Individuals with Sturge-Weber Syndrome (SWS) sometimes have brain involvement which can result in seizures, stroke-like episodes and neurologic deficits. The purpose of this study is to develop new tests for monitoring brain, skin and eye progression in SWS and to investigate the underlying cause of SWS.
The research aims are:
- Determine the vascular remodeling of the SWS birthmark and choroidal angioma as it relates to neurologic status and urine vascular factors.
- Study Vascular remodeling with neuroimaging to determine the vascular remodeling of the deep draining intraparenchymal vessels as it relates to SWS neurologic status.
- To look at the genes of people with SWS and the expression of protein in the molecular pathways impacted by the somatic mutation that causes Sturge-Weber syndrome.
About this Study
This is a study of about 158 individuals. Some of these individuals will be diagnosed with Sturge-Weber Syndrome, while others will be their family members. The goal of this study is to understand more about Sturge-Weber Syndrome and the possible treatments for this disease. The participants with SWS enrolled in the study will be evaluated every year for three total visits. During these appointments, participants will have a physical exam, urine tests, and neurological and skin exams. The study team will also review existing and future medical records, imaging reports (X-rays, CTs, MRIs, EEGs) and photographs of facial port-wine birthmark if applicable. Some subjects may have eye exams. Subjects at one of the centers will participate in a neuroimaging study which will involve having an MRI of the brain and neuropsychological testing done once. Family members of subjects with SWS will have urine tests. Participants involved in the third part of the study will have blood, spit and/or skin tissue collected once.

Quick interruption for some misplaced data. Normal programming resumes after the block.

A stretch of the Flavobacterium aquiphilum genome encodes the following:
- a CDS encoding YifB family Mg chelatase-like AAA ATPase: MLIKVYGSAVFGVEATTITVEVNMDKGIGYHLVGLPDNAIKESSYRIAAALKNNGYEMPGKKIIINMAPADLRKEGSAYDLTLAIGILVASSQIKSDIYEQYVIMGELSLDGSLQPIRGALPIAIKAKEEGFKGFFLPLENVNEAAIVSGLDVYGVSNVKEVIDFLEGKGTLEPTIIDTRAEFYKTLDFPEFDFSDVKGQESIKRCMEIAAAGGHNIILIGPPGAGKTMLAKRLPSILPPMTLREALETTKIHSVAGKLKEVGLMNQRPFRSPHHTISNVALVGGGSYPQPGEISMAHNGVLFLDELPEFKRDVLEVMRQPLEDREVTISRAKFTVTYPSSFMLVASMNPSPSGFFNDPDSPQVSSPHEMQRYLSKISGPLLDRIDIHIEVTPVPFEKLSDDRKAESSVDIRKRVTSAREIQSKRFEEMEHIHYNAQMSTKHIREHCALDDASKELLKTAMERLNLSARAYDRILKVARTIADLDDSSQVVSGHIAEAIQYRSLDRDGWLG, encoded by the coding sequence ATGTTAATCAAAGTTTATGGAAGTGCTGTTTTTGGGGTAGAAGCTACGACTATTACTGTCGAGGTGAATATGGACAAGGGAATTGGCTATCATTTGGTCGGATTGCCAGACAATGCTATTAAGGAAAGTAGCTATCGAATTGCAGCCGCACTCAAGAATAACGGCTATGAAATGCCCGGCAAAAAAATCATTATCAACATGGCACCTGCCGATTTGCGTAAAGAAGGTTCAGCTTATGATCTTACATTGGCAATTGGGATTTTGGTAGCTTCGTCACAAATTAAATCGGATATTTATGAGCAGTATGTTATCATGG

To be eligible to participate, you must:
- Have Sturge-Weber Syndrome brain involvement
- Or be a family member of someone with Sturge-Weber Syndrome brain involvement
- Optical Coherence Tomography (OCT) Study: Participants enrolled at the Kennedy Krieger site with SWS eye involvement may be eligible for the OCT portion of the study.
You are not eligible to participate if:
- You do not have Sturge-Weber Syndrome brain involvement or are not a family member of someone with Sturge-Weber brain involvement
How to participate:
In order to participate, you must personally contact the study coordinator of any of the participating institutions by phone or by email. Please use the information below to inquire about participation:
- Duke University, Durham
Duke Eye Center
Contact: Sarah Jones